(TORONTO) — The Toronto Transit Commission (TTC) will begin providing cell service on trains by Oct. 3, according to the Federal Minister of Innovation, Science and Industry, Francois-Philippe Champagne.
TTC, a vital part of Toronto’s public transit system, operates a subway network of four lines, 75 stations, and serves over 500 million riders annually. Since early 2023, there have been a number of violent attacks on the TTC, including random assaults of passengers and violence targetingTTC employees, revealing a pressing need for improved safety measures.
Among these, better connectivity to receive safety information and call for help. With the extension of cellular service, commuters should be able to experience uninterrupted connectivity. Since opening the TTC in 1921, this will be the first time passengers can access real-time information, including updates on service delays and any potential safety concerns.
“I use the TTC as my primary form of daily transportation, and it has been frustrating not having access to emails or cell service during my commute,” said university student Ahamad Ashraf.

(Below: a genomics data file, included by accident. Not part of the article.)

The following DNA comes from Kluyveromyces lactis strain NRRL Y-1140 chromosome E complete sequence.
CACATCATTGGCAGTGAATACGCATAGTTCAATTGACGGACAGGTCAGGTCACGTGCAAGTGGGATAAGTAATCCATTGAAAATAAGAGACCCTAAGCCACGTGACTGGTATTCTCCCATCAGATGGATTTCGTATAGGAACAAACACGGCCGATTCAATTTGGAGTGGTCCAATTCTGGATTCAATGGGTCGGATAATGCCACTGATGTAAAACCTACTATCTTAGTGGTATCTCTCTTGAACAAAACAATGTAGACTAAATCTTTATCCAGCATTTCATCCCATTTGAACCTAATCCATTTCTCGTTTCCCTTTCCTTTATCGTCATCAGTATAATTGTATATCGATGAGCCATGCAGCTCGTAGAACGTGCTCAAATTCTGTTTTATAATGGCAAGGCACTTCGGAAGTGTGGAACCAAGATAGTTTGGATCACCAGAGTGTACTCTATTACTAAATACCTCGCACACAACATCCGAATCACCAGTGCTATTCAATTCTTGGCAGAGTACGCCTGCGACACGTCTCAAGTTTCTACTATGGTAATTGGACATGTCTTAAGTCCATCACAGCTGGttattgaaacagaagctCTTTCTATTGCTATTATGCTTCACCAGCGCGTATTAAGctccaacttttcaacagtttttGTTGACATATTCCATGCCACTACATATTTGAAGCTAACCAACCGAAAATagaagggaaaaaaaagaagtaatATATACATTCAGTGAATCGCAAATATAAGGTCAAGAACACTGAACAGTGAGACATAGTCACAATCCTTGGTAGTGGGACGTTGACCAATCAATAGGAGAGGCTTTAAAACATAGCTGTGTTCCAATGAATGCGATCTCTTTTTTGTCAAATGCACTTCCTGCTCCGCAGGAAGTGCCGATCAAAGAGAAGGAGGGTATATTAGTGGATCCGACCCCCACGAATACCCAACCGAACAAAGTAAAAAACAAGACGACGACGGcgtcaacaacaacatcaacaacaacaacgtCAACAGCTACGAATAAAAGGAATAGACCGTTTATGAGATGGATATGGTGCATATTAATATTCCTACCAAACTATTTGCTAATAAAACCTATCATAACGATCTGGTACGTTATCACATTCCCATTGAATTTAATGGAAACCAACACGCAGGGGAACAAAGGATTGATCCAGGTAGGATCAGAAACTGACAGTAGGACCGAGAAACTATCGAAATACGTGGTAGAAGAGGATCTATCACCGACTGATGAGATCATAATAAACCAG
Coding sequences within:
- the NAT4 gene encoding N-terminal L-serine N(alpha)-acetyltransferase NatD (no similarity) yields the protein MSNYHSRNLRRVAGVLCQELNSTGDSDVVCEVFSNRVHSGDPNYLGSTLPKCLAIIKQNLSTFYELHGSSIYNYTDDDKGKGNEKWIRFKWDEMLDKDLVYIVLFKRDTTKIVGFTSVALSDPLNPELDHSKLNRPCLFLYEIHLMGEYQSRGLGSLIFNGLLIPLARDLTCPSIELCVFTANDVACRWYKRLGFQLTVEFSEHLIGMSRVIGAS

“As a Rogers customer, I already feel a lot safer knowing that my emergency contacts are readily available, and it seems promising that they plan on offering this service for all passengers.”
In April, Rogers Communications purchased exclusive wireless services rights for the TTC through BAI Communications, preventing passengers with any other provider, like Bell or Telus, from accessing cellular service.
Alongside Mayor Olivia Chow, Champagne announced his devotion to completing this project, during a meeting with several Toronto parliament members, where he reinforced, “Should mobile carriers fail to meet these conditions, I will not shy away from taking further action as appropriate,” Champagne said. “This could include, if they fail to act, imposing mandatory penalties and even suspending or revoking a carrier’s spectrum license.”
Despite the assurances of seamless service, some passengers are wary. “I take the subway every day, and I think having cell service will be a step in helping the safety issues occurring on the TTC,” said daily commuter Skylar Huibers.. “I do have my doubts because, as of right now, the reception isn’t great. I worry that once everyone starts using it, just like the TTC wifi, it’ll become slower.”
In a matter of days, commuters will witness, firsthand the performance of the new cellular service, discovering its potential impact on safety during their daily commute.